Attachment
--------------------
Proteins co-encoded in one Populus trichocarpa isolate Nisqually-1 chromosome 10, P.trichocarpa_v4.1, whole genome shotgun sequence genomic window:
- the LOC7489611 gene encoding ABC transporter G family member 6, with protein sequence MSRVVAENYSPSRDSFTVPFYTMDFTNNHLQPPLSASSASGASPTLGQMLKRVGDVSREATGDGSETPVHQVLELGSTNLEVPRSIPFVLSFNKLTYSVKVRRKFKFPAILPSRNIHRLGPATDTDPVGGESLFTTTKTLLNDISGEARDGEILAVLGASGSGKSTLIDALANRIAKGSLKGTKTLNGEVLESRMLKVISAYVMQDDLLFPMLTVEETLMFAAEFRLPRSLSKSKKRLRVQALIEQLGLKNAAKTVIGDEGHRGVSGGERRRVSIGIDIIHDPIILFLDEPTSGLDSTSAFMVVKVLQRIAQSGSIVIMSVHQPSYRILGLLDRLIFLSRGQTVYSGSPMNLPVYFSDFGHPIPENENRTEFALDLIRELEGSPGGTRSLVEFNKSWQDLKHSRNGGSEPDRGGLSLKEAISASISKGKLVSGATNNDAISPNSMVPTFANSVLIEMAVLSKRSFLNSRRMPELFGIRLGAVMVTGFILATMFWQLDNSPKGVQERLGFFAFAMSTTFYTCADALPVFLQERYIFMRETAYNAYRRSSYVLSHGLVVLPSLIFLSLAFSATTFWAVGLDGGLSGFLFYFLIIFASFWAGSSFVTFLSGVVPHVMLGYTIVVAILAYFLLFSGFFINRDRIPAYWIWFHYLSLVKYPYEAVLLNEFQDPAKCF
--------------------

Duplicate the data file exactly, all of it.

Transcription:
Proteins co-encoded in one Populus trichocarpa isolate Nisqually-1 chromosome 10, P.trichocarpa_v4.1, whole genome shotgun sequence genomic window:
- the LOC7489611 gene encoding ABC transporter G family member 6, with protein sequence MSRVVAENYSPSRDSFTVPFYTMDFTNNHLQPPLSASSASGASPTLGQMLKRVGDVSREATGDGSETPVHQVLELGSTNLEVPRSIPFVLSFNKLTYSVKVRRKFKFPAILPSRNIHRLGPATDTDPVGGESLFTTTKTLLNDISGEARDGEILAVLGASGSGKSTLIDALANRIAKGSLKGTKTLNGEVLESRMLKVISAYVMQDDLLFPMLTVEETLMFAAEFRLPRSLSKSKKRLRVQALIEQLGLKNAAKTVIGDEGHRGVSGGERRRVSIGIDIIHDPIILFLDEPTSGLDSTSAFMVVKVLQRIAQSGSIVIMSVHQPSYRILGLLDRLIFLSRGQTVYSGSPMNLPVYFSDFGHPIPENENRTEFALDLIRELEGSPGGTRSLVEFNKSWQDLKHSRNGGSEPDRGGLSLKEAISASISKGKLVSGATNNDAISPNSMVPTFANSVLIEMAVLSKRSFLNSRRMPELFGIRLGAVMVTGFILATMFWQLDNSPKGVQERLGFFAFAMSTTFYTCADALPVFLQERYIFMRETAYNAYRRSSYVLSHGLVVLPSLIFLSLAFSATTFWAVGLDGGLSGFLFYFLIIFASFWAGSSFVTFLSGVVPHVMLGYTIVVAILAYFLLFSGFFINRDRIPAYWIWFHYLSLVKYPYEAVLLNEFQDPAKCF